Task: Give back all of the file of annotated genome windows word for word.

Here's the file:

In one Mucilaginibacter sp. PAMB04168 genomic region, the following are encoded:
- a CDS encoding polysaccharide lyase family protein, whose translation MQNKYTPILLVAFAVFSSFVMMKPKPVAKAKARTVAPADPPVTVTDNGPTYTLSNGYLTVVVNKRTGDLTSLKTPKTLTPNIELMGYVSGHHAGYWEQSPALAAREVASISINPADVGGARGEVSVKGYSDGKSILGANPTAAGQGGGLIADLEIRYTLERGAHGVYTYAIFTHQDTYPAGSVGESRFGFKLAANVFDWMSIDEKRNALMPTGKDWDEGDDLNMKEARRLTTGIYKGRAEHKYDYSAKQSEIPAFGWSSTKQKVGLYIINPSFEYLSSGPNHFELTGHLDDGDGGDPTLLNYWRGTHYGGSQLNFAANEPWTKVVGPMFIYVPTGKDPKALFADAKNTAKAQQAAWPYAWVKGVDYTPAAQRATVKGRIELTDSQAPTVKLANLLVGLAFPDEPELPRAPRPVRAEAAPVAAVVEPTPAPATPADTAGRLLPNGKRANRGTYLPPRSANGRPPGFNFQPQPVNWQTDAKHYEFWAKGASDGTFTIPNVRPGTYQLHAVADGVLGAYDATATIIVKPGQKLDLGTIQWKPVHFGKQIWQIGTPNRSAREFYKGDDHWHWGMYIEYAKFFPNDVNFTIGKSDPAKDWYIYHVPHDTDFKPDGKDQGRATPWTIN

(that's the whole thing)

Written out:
In one Mucilaginibacter sp. PAMB04168 genomic region, the following are encoded:
- a CDS encoding polysaccharide lyase family protein, whose translation MQNKYTPILLVAFAVFSSFVMMKPKPVAKAKARTVAPADPPVTVTDNGPTYTLSNGYLTVVVNKRTGDLTSLKTPKTLTPNIELMGYVSGHHAGYWEQSPALAAREVASISINPADVGGARGEVSVKGYSDGKSILGANPTAAGQGGGLIADLEIRYTLERGAHGVYTYAIFTHQDTYPAGSVGESRFGFKLAANVFDWMSIDEKRNALMPTGKDWDEGDDLNMKEARRLTTGIYKGRAEHKYDYSAKQSEIPAFGWSSTKQKVGLYIINPSFEYLSSGPNHFELTGHLDDGDGGDPTLLNYWRGTHYGGSQLNFAANEPWTKVVGPMFIYVPTGKDPKALFADAKNTAKAQQAAWPYAWVKGVDYTPAAQRATVKGRIELTDSQAPTVKLANLLVGLAFPDEPELPRAPRPVRAEAAPVAAVVEPTPAPATPADTAGRLLPNGKRANRGTYLPPRSANGRPPGFNFQPQPVNWQTDAKHYEFWAKGASDGTFTIPNVRPGTYQLHAVADGVLGAYDATATIIVKPGQKLDLGTIQWKPVHFGKQIWQIGTPNRSAREFYKGDDHWHWGMYIEYAKFFPNDVNFTIGKSDPAKDWYIYHVPHDTDFKPDGKDQGRATPWTIN